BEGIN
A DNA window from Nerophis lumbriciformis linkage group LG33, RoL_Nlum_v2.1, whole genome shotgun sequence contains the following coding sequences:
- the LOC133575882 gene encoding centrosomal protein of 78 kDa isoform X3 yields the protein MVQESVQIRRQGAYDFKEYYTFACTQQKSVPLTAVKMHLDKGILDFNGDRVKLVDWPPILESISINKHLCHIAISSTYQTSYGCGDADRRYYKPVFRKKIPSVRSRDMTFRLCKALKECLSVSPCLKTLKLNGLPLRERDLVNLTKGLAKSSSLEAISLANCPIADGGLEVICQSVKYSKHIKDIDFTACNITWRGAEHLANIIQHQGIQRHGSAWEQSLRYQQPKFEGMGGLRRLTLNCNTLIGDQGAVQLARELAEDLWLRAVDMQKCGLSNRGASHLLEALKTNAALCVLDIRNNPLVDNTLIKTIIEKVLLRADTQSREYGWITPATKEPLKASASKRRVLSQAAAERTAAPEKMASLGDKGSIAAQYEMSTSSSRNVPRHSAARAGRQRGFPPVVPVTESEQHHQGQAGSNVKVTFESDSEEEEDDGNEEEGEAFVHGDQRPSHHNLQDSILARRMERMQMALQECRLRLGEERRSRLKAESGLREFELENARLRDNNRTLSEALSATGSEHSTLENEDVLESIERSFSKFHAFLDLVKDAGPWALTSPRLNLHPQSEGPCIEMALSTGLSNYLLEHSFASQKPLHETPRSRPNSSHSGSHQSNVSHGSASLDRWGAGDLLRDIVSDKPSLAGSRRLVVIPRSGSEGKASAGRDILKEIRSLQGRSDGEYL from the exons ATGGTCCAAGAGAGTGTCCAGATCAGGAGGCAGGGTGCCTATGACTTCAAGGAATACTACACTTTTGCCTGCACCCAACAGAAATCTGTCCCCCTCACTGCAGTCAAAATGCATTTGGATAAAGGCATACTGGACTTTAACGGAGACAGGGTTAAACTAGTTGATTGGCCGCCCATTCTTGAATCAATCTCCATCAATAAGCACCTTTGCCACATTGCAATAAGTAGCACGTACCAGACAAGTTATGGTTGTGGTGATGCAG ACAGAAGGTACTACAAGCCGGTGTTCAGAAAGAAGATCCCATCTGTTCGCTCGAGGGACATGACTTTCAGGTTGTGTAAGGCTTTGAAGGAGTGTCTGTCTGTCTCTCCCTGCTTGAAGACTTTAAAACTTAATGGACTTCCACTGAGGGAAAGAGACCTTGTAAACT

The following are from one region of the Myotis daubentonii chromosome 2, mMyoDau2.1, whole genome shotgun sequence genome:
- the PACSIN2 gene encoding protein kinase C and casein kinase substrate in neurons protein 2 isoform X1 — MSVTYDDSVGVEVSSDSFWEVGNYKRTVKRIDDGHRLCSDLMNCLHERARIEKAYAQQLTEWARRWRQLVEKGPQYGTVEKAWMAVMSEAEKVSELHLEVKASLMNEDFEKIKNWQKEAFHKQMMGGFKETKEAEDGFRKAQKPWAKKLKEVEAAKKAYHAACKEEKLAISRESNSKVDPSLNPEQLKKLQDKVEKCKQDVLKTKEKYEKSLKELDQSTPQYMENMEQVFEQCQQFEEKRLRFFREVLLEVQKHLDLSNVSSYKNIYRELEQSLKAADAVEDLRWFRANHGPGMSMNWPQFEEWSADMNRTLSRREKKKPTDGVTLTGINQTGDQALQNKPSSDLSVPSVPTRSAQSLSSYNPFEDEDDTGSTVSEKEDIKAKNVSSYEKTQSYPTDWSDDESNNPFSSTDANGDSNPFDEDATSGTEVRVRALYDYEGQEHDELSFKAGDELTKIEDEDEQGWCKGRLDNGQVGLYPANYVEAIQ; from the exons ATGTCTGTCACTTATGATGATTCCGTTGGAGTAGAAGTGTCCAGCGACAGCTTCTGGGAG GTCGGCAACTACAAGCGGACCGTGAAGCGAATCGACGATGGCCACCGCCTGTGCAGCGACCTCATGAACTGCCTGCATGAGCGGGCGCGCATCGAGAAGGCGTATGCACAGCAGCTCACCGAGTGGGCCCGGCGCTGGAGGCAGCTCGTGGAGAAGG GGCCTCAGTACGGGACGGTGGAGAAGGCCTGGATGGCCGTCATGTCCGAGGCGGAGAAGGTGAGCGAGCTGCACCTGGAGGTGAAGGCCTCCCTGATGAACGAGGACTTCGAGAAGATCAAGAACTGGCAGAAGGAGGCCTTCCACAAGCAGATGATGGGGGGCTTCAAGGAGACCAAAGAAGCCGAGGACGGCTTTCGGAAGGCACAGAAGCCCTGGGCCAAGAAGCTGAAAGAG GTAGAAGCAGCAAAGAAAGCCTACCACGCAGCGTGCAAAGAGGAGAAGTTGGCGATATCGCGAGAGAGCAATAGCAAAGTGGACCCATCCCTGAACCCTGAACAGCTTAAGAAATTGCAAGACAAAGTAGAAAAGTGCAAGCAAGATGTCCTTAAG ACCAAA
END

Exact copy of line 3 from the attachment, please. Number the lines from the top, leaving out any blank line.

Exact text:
The following are from one region of the Myotis daubentonii chromosome 2, mMyoDau2.1, whole genome shotgun sequence genome: